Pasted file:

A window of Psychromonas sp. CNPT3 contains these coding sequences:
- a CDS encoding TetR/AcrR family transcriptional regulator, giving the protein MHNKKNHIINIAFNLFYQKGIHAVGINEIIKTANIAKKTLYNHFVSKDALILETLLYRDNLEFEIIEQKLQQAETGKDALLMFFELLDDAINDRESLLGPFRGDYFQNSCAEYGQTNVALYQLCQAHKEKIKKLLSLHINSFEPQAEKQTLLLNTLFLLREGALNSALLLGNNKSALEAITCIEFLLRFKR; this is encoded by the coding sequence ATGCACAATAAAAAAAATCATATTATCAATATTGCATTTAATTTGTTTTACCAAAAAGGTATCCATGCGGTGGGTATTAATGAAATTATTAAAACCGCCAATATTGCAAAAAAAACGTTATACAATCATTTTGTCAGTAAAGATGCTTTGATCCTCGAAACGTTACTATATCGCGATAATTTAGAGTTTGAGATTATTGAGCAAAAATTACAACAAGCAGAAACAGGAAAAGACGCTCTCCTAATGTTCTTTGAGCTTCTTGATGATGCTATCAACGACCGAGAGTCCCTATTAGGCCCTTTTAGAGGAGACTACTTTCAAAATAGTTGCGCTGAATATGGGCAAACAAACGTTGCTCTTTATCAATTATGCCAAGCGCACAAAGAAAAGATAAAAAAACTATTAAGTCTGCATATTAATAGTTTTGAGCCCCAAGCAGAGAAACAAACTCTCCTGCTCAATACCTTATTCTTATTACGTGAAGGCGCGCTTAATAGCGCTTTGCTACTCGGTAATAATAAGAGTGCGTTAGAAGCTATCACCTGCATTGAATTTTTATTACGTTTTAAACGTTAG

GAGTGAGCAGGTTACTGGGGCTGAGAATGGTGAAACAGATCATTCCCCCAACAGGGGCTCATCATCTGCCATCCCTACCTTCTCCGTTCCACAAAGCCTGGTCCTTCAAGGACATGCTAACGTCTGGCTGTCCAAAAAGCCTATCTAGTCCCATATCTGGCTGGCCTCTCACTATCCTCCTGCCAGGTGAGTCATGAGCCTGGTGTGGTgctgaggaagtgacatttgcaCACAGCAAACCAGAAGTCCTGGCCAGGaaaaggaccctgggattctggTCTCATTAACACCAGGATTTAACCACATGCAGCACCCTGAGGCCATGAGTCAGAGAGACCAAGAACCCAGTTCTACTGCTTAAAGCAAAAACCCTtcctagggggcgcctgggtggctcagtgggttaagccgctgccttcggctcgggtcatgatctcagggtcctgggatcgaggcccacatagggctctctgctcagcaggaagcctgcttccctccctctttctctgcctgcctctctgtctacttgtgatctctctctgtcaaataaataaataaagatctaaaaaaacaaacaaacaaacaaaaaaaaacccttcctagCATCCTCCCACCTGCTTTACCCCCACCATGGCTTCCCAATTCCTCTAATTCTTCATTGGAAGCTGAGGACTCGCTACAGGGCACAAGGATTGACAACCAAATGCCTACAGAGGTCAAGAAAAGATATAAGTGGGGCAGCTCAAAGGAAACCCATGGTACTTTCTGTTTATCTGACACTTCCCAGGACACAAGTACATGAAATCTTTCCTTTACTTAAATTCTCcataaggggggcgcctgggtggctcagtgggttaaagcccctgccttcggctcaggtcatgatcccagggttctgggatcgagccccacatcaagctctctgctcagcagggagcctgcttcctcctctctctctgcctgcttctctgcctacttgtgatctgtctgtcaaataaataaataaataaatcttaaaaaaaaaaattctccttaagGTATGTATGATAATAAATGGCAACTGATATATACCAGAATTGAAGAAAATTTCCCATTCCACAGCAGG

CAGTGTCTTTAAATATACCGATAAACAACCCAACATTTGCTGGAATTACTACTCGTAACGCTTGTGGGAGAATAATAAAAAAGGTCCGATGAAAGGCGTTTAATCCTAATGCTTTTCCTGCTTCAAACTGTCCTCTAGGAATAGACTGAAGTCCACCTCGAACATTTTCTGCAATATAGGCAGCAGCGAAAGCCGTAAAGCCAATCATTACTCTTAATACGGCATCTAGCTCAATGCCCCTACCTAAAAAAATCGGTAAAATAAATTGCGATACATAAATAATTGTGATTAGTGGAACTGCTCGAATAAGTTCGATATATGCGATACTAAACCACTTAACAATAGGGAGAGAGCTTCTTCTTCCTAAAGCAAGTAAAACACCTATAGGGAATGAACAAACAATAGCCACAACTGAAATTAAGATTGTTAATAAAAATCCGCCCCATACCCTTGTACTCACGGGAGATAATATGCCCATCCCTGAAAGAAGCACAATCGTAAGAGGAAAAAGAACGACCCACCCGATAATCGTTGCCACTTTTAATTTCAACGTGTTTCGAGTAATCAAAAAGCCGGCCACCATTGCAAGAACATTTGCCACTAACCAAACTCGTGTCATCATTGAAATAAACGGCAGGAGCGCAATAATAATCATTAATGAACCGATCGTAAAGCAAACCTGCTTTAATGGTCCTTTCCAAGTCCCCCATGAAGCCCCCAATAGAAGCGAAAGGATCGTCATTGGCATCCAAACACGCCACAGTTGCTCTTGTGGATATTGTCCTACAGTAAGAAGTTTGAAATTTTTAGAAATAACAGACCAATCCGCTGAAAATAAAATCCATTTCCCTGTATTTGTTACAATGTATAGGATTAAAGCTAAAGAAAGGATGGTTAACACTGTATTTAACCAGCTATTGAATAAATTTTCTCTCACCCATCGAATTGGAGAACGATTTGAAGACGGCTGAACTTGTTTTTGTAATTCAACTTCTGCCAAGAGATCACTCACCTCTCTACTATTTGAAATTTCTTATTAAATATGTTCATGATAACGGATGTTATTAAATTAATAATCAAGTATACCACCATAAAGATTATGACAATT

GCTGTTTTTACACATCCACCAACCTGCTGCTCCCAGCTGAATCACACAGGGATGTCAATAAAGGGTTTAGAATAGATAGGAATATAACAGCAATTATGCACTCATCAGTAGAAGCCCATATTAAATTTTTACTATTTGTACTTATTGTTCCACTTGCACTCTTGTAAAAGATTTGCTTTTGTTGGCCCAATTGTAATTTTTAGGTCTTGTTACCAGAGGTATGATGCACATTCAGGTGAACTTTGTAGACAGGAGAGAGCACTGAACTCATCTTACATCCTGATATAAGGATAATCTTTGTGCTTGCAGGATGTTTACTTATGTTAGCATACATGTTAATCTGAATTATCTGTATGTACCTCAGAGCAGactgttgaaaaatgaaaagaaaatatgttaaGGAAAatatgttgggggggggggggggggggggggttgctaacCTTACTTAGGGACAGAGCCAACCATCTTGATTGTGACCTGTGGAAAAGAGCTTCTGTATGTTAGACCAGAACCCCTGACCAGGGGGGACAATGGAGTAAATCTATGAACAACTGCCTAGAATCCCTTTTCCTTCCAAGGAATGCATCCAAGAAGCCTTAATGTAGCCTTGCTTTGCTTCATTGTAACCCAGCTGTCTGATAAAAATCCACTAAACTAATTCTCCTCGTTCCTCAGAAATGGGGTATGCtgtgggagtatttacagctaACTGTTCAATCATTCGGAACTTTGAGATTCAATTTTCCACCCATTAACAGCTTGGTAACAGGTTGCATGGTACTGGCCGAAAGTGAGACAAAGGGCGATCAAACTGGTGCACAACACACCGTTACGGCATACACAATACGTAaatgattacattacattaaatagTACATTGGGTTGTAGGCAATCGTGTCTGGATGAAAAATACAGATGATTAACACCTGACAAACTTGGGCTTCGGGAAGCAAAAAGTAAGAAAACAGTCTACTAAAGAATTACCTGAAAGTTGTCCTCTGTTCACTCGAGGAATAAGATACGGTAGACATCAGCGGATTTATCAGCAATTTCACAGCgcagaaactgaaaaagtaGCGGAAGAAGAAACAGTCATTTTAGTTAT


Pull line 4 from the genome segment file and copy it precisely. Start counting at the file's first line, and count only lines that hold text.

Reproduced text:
CAGTGTCTTTAAATATACCGATAAACAACCCAACATTTGCTGGAATTACTACTCGTAACGCTTGTGGGAGAATAATAAAAAAGGTCCGATGAAAGGCGTTTAATCCTAATGCTTTTCCTGCTTCAAACTGTCCTCTAGGAATAGACTGAAGTCCACCTCGAACATTTTCTGCAATATAGGCAGCAGCGAAAGCCGTAAAGCCAATCATTACTCTTAATACGGCATCTAGCTCAATGCCCCTACCTAAAAAAATCGGTAAAATAAATTGCGATACATAAATAATTGTGATTAGTGGAACTGCTCGAATAAGTTCGATATATGCGATACTAAACCACTTAACAATAGGGAGAGAGCTTCTTCTTCCTAAAGCAAGTAAAACACCTATAGGGAATGAACAAACAATAGCCACAACTGAAATTAAGATTGTTAATAAAAATCCGCCCCATACCCTTGTACTCACGGGAGATAATATGCCCATCCCTGAAAGAAGCACAATCGTAAGAGGAAAAAGAACGACCCACCCGATAATCGTTGCCACTTTTAATTTCAACGTGTTTCGAGTAATCAAAAAGCCGGCCACCATTGCAAGAACATTTGCCACTAACCAAACTCGTGTCATCATTGAAATAAACGGCAGGAGCGCAATAATAATCATTAATGAACCGATCGTAAAGCAAACCTGCTTTAATGGTCCTTTCCAAGTCCCCCATGAAGCCCCCAATAGAAGCGAAAGGATCGTCATTGGCATCCAAACACGCCACAGTTGCTCTTGTGGATATTGTCCTACAGTAAGAAGTTTGAAATTTTTAGAAATAACAGACCAATCCGCTGAAAATAAAATCCATTTCCCTGTATTTGTTACAATGTATAGGATTAAAGCTAAAGAAAGGATGGTTAACACTGTATTTAACCAGCTATTGAATAAATTTTCTCTCACCCATCGAATTGGAGAACGATTTGAAGACGGCTGAACTTGTTTTTGTAATTCAACTTCTGCCAAGAGATCACTCACCTCTCTACTATTTGAAATTTCTTATTAAATATGTTCATGATAACGGATGTTATTAAATTAATAATCAAGTATACCACCATAAAGATTATGACAATT